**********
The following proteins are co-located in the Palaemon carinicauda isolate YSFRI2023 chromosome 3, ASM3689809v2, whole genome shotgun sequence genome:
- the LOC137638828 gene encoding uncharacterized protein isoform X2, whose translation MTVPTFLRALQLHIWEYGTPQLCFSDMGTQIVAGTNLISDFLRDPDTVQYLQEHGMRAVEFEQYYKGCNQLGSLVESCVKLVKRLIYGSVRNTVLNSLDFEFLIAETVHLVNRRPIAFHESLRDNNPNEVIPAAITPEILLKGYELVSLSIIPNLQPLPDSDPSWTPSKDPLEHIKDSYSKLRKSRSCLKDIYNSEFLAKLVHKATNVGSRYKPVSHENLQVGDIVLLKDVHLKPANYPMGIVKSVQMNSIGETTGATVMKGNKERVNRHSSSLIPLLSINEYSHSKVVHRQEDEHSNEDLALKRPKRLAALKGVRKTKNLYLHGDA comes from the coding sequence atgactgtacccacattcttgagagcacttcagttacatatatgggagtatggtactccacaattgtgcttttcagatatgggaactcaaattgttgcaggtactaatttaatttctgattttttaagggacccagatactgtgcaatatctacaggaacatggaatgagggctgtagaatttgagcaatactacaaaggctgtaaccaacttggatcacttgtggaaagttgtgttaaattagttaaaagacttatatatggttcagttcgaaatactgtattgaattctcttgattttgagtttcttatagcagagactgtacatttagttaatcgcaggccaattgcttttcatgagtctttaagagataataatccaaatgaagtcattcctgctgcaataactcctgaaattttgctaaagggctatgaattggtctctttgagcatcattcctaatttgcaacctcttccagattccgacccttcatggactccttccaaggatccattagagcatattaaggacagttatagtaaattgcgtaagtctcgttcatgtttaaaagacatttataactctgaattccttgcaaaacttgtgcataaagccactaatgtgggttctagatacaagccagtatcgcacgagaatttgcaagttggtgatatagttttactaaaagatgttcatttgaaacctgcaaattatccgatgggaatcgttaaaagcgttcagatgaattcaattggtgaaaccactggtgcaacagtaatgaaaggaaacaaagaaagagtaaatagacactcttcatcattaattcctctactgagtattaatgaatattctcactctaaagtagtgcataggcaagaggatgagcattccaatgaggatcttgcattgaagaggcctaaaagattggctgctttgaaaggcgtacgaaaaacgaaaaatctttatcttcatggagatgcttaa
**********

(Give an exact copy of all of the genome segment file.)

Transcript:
The following proteins are co-located in the Palaemon carinicauda isolate YSFRI2023 chromosome 3, ASM3689809v2, whole genome shotgun sequence genome:
- the LOC137638828 gene encoding uncharacterized protein isoform X2, whose translation MTVPTFLRALQLHIWEYGTPQLCFSDMGTQIVAGTNLISDFLRDPDTVQYLQEHGMRAVEFEQYYKGCNQLGSLVESCVKLVKRLIYGSVRNTVLNSLDFEFLIAETVHLVNRRPIAFHESLRDNNPNEVIPAAITPEILLKGYELVSLSIIPNLQPLPDSDPSWTPSKDPLEHIKDSYSKLRKSRSCLKDIYNSEFLAKLVHKATNVGSRYKPVSHENLQVGDIVLLKDVHLKPANYPMGIVKSVQMNSIGETTGATVMKGNKERVNRHSSSLIPLLSINEYSHSKVVHRQEDEHSNEDLALKRPKRLAALKGVRKTKNLYLHGDA comes from the coding sequence atgactgtacccacattcttgagagcacttcagttacatatatgggagtatggtactccacaattgtgcttttcagatatgggaactcaaattgttgcaggtactaatttaatttctgattttttaagggacccagatactgtgcaatatctacaggaacatggaatgagggctgtagaatttgagcaatactacaaaggctgtaaccaacttggatcacttgtggaaagttgtgttaaattagttaaaagacttatatatggttcagttcgaaatactgtattgaattctcttgattttgagtttcttatagcagagactgtacatttagttaatcgcaggccaattgcttttcatgagtctttaagagataataatccaaatgaagtcattcctgctgcaataactcctgaaattttgctaaagggctatgaattggtctctttgagcatcattcctaatttgcaacctcttccagattccgacccttcatggactccttccaaggatccattagagcatattaaggacagttatagtaaattgcgtaagtctcgttcatgtttaaaagacatttataactctgaattccttgcaaaacttgtgcataaagccactaatgtgggttctagatacaagccagtatcgcacgagaatttgcaagttggtgatatagttttactaaaagatgttcatttgaaacctgcaaattatccgatgggaatcgttaaaagcgttcagatgaattcaattggtgaaaccactggtgcaacagtaatgaaaggaaacaaagaaagagtaaatagacactcttcatcattaattcctctactgagtattaatgaatattctcactctaaagtagtgcataggcaagaggatgagcattccaatgaggatcttgcattgaagaggcctaaaagattggctgctttgaaaggcgtacgaaaaacgaaaaatctttatcttcatggagatgcttaa